How Hardware Wizards Communicate with Sites on the Internet

Hardware wizards search for device drivers in slightly different ways, depending on the type of device for which a driver is needed:

  • An existing device for which a new device driver is available.

    To update a device driver, a person logged on to Windows XP as an administrator opens Device Manager, selects a hardware device, and clicks Update Driver on the Action menu. Alternatively, the person can open Device Manager, right-click a hardware device, and click Update Driver. This activates the Hardware Update Wizard. If Windows Update device driver searching has not been disabled, by default, the Hardware Update Wizard searches the Windows Update Web site for an updated device driver.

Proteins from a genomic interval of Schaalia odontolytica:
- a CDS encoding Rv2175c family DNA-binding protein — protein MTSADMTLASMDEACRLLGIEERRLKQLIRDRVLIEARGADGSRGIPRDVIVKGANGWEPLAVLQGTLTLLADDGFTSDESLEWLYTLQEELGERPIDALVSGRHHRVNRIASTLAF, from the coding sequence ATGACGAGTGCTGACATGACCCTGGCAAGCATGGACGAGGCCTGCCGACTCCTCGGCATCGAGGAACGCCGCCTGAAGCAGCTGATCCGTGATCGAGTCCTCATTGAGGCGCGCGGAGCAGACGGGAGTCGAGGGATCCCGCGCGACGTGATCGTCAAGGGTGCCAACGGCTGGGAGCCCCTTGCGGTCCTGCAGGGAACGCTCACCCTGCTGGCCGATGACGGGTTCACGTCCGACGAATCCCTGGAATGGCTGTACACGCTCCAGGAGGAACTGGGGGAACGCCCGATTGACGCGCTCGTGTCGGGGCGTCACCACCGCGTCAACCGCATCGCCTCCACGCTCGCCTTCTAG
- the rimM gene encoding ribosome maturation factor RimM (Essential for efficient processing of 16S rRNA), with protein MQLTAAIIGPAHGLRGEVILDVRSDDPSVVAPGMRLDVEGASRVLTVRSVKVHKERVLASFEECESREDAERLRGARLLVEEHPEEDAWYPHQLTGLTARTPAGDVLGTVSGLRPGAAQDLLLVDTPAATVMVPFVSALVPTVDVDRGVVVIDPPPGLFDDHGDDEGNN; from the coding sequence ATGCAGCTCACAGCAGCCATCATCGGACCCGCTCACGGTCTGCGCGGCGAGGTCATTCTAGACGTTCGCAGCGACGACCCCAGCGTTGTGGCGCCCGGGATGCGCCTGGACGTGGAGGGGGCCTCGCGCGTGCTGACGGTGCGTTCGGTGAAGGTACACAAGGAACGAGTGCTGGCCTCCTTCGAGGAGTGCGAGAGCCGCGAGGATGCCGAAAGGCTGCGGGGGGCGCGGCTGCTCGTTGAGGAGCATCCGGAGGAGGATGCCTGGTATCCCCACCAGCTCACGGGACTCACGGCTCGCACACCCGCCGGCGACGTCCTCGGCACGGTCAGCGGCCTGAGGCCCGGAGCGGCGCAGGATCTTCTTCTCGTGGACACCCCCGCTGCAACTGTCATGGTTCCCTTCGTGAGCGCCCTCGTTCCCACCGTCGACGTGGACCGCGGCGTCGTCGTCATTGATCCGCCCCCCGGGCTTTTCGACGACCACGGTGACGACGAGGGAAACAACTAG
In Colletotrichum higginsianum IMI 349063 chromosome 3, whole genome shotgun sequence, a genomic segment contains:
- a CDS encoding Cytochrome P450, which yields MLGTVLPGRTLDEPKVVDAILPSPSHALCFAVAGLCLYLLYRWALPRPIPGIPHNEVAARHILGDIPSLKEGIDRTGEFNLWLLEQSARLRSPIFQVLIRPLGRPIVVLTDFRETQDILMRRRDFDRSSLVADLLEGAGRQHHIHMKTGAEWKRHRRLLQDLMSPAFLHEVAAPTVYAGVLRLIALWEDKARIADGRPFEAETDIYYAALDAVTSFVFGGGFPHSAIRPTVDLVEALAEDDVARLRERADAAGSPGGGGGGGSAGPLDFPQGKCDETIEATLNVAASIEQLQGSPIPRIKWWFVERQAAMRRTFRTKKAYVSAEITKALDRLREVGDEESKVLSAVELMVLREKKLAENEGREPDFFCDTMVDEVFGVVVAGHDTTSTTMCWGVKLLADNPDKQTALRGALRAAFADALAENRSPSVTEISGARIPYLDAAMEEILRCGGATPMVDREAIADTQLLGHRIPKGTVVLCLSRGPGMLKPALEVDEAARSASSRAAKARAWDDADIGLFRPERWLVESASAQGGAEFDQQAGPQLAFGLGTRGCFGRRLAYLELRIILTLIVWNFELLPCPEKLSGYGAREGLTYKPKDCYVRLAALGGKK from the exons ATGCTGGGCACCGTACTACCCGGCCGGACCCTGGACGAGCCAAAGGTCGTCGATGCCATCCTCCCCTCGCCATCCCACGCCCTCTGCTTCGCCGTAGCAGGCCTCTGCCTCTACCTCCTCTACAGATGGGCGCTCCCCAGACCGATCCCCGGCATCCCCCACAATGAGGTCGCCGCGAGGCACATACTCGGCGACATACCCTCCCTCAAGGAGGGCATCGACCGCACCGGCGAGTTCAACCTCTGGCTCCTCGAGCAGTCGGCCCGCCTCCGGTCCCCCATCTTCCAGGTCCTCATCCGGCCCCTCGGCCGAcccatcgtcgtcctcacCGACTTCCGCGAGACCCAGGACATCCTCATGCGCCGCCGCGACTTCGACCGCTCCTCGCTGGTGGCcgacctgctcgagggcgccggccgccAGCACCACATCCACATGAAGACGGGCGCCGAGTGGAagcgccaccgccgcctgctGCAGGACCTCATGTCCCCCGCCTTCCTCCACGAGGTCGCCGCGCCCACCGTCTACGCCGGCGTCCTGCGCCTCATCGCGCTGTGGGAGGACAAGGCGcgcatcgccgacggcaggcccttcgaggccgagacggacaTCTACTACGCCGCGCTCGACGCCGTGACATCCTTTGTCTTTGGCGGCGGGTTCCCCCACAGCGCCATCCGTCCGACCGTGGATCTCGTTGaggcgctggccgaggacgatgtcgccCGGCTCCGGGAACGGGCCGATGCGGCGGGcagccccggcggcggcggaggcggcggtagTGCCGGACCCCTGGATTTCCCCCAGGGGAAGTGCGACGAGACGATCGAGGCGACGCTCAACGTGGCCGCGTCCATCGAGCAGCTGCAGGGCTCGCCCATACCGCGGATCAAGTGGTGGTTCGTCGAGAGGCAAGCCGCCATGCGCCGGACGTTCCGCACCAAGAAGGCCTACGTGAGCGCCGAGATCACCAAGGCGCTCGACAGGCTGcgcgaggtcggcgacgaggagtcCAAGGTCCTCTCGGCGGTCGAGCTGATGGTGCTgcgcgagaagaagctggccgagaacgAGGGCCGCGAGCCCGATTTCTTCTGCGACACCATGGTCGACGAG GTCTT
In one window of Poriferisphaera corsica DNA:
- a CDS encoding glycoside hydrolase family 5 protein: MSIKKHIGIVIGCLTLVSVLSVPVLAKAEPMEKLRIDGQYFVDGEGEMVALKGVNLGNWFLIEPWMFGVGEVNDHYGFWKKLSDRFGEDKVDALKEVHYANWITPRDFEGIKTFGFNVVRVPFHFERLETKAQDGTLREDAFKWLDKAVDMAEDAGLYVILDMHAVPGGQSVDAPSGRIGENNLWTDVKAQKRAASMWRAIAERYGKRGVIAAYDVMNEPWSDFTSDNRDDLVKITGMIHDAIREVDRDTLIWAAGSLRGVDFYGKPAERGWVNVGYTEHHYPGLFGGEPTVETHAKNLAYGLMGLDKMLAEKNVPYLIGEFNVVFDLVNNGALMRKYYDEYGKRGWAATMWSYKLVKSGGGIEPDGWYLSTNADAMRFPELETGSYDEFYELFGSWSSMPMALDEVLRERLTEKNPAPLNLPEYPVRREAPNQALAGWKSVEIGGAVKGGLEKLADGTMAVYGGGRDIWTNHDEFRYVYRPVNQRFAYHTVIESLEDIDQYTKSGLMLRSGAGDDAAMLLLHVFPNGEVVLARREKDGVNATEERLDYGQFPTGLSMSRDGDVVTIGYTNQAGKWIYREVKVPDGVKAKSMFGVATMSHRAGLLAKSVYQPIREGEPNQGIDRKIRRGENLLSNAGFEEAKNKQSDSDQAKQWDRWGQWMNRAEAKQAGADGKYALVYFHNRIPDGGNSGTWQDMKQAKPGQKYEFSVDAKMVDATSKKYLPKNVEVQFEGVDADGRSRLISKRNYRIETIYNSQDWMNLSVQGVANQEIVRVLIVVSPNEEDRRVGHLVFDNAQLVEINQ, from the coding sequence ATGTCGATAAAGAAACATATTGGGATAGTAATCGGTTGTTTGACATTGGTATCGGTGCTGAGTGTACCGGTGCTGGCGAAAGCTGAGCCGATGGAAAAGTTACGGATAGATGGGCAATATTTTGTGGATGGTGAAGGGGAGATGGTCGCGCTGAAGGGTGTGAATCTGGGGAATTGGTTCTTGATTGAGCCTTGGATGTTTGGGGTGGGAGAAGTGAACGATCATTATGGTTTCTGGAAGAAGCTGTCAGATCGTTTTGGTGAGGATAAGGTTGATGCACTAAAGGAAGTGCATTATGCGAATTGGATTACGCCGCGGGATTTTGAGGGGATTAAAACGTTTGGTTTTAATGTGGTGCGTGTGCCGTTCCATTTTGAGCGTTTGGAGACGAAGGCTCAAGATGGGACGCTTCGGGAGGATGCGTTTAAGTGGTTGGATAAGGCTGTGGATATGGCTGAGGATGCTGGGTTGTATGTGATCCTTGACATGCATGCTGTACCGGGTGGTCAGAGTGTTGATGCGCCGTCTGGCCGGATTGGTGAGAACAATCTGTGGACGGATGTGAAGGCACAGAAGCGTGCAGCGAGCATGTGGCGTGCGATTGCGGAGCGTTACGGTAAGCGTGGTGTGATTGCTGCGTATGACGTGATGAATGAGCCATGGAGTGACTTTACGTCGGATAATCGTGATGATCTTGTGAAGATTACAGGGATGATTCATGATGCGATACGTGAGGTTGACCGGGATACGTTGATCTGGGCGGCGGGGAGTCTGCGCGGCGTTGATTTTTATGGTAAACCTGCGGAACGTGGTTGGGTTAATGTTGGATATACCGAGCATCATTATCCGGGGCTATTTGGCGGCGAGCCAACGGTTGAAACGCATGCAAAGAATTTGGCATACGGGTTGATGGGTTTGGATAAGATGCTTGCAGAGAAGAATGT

• A new Plug and Play device for which the driver is not included as part of Windows XP with SP1.

    To install a new Plug and Play device, a person logged on to Windows XP as an administrator first attaches the device. In some instances, Windows XP then finds the appropriate driver locally and installs it without input from the user. In other instances, Windows XP cannot find an appropriate driver locally, and the Found New Hardware Wizard starts. If Windows Update device driver searching has not been disabled, by default, the Found New Hardware Wizard searches the Windows Update Web site for an updated device driver.

  • A device that is not Plug and Play.

    After a person logged on to Windows XP as an administrator attaches a device that is not Plug and Play, he or she can use Add Hardware in Control Panel to start the Add Hardware Wizard. This wizard does not connect to the Internet for device drivers.